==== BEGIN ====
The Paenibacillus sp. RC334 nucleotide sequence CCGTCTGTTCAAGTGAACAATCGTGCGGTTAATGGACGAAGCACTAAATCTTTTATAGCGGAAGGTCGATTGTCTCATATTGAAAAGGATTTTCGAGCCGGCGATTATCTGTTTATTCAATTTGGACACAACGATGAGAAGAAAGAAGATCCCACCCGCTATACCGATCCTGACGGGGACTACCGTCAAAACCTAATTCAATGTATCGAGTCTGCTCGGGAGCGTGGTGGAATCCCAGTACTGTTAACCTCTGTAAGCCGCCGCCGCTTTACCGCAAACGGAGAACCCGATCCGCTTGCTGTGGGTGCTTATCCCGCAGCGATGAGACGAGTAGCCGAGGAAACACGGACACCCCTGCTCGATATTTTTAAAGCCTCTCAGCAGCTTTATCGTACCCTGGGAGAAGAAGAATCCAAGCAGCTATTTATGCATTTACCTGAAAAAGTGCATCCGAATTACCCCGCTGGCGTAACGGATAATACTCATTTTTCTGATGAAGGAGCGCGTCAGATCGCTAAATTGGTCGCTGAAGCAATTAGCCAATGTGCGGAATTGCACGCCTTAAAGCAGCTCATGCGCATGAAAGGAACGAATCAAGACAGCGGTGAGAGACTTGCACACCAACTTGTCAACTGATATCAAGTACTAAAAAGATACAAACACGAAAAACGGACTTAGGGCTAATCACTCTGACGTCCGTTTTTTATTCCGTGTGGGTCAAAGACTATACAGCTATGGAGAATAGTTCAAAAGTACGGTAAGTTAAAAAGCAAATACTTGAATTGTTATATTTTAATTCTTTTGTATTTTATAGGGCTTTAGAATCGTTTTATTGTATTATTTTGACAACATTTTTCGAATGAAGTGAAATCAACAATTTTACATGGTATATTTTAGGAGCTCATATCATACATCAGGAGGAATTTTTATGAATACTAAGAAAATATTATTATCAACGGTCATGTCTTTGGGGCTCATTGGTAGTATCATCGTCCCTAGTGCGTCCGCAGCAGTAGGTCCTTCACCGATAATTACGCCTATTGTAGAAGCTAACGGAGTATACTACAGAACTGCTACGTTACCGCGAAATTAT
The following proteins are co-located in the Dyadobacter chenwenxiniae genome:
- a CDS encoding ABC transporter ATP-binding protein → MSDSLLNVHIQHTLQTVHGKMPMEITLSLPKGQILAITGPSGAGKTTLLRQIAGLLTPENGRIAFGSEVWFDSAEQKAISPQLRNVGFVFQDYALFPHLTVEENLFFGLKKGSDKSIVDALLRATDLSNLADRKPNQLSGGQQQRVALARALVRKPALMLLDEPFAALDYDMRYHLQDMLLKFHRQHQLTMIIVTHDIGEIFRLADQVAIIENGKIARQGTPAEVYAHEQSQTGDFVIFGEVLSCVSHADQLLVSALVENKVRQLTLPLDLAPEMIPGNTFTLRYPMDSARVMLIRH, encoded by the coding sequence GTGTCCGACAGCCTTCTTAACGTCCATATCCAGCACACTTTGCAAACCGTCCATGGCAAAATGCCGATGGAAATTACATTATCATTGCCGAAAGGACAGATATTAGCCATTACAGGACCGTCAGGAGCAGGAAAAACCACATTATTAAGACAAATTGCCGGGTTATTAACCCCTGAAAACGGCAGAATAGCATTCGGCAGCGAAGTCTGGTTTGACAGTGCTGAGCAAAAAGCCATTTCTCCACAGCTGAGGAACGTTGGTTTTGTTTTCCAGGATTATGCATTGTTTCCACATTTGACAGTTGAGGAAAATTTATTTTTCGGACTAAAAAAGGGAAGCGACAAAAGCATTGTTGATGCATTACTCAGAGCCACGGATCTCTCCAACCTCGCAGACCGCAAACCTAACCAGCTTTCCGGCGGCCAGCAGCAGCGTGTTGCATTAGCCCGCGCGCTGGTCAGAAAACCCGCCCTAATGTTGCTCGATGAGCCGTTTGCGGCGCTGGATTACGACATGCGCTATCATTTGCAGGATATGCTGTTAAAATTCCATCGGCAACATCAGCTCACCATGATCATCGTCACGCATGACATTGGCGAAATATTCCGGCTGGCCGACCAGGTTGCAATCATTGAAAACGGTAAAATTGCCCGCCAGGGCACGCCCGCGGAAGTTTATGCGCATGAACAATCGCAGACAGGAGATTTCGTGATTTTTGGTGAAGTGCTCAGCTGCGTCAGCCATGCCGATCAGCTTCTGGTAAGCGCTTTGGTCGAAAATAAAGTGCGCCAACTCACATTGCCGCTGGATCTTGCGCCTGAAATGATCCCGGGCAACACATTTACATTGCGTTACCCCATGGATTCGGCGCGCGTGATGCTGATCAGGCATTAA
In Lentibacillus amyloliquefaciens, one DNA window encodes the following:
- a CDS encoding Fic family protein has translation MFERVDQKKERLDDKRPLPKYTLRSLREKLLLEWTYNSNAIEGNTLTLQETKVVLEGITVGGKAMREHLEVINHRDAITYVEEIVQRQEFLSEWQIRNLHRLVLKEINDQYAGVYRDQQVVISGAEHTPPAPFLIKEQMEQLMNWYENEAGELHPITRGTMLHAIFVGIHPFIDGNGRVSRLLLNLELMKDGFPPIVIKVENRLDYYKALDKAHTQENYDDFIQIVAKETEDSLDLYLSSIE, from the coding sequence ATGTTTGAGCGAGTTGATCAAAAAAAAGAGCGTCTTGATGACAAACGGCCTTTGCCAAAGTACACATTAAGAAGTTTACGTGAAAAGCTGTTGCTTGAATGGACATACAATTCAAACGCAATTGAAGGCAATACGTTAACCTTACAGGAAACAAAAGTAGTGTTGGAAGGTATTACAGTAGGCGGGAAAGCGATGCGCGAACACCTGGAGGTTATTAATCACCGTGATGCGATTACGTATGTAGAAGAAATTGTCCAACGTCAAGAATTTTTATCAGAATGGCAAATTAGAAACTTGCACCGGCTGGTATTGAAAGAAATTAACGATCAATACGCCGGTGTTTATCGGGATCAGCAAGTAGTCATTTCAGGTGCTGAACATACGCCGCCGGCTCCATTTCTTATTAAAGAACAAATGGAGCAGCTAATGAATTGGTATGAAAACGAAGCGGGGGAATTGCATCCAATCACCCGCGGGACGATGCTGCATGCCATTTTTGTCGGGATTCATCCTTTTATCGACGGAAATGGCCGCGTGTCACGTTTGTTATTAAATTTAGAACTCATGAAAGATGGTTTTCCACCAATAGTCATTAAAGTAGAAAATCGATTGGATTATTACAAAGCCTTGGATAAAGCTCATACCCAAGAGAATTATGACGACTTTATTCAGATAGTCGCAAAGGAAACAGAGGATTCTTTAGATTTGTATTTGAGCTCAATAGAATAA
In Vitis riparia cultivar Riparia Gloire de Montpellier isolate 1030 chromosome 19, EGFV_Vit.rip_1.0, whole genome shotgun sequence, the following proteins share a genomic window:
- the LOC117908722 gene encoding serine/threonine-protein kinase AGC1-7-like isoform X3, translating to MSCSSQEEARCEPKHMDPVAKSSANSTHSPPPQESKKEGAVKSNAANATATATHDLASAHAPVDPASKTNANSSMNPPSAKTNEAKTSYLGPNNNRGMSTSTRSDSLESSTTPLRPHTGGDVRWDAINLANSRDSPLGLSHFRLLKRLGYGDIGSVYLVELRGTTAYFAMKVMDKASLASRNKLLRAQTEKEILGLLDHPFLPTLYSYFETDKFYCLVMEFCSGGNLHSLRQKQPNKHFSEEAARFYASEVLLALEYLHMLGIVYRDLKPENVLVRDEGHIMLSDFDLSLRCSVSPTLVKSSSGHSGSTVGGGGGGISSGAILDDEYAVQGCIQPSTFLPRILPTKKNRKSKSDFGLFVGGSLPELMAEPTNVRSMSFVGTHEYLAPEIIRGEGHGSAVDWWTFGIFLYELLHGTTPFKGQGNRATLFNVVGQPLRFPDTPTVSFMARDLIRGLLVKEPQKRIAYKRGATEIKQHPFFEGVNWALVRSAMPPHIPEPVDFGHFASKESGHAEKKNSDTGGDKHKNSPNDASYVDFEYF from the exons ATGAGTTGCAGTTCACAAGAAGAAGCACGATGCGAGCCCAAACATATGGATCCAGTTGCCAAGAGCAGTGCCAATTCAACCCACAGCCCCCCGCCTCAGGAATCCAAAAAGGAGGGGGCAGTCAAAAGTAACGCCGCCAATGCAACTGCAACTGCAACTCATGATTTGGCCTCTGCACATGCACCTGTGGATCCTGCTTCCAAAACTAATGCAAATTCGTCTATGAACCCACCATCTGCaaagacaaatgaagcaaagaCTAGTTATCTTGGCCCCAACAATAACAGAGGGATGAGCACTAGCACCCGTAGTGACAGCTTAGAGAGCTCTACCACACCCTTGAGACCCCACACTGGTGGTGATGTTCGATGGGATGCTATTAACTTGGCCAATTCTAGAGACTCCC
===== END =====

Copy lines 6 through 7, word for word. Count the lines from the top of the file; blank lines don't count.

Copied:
In Vitis riparia cultivar Riparia Gloire de Montpellier isolate 1030 chromosome 19, EGFV_Vit.rip_1.0, whole genome shotgun sequence, the following proteins share a genomic window:
- the LOC117908722 gene encoding serine/threonine-protein kinase AGC1-7-like isoform X3, translating to MSCSSQEEARCEPKHMDPVAKSSANSTHSPPPQESKKEGAVKSNAANATATATHDLASAHAPVDPASKTNANSSMNPPSAKTNEAKTSYLGPNNNRGMSTSTRSDSLESSTTPLRPHTGGDVRWDAINLANSRDSPLGLSHFRLLKRLGYGDIGSVYLVELRGTTAYFAMKVMDKASLASRNKLLRAQTEKEILGLLDHPFLPTLYSYFETDKFYCLVMEFCSGGNLHSLRQKQPNKHFSEEAARFYASEVLLALEYLHMLGIVYRDLKPENVLVRDEGHIMLSDFDLSLRCSVSPTLVKSSSGHSGSTVGGGGGGISSGAILDDEYAVQGCIQPSTFLPRILPTKKNRKSKSDFGLFVGGSLPELMAEPTNVRSMSFVGTHEYLAPEIIRGEGHGSAVDWWTFGIFLYELLHGTTPFKGQGNRATLFNVVGQPLRFPDTPTVSFMARDLIRGLLVKEPQKRIAYKRGATEIKQHPFFEGVNWALVRSAMPPHIPEPVDFGHFASKESGHAEKKNSDTGGDKHKNSPNDASYVDFEYF from the exons ATGAGTTGCAGTTCACAAGAAGAAGCACGATGCGAGCCCAAACATATGGATCCAGTTGCCAAGAGCAGTGCCAATTCAACCCACAGCCCCCCGCCTCAGGAATCCAAAAAGGAGGGGGCAGTCAAAAGTAACGCCGCCAATGCAACTGCAACTGCAACTCATGATTTGGCCTCTGCACATGCACCTGTGGATCCTGCTTCCAAAACTAATGCAAATTCGTCTATGAACCCACCATCTGCaaagacaaatgaagcaaagaCTAGTTATCTTGGCCCCAACAATAACAGAGGGATGAGCACTAGCACCCGTAGTGACAGCTTAGAGAGCTCTACCACACCCTTGAGACCCCACACTGGTGGTGATGTTCGATGGGATGCTATTAACTTGGCCAATTCTAGAGACTCCC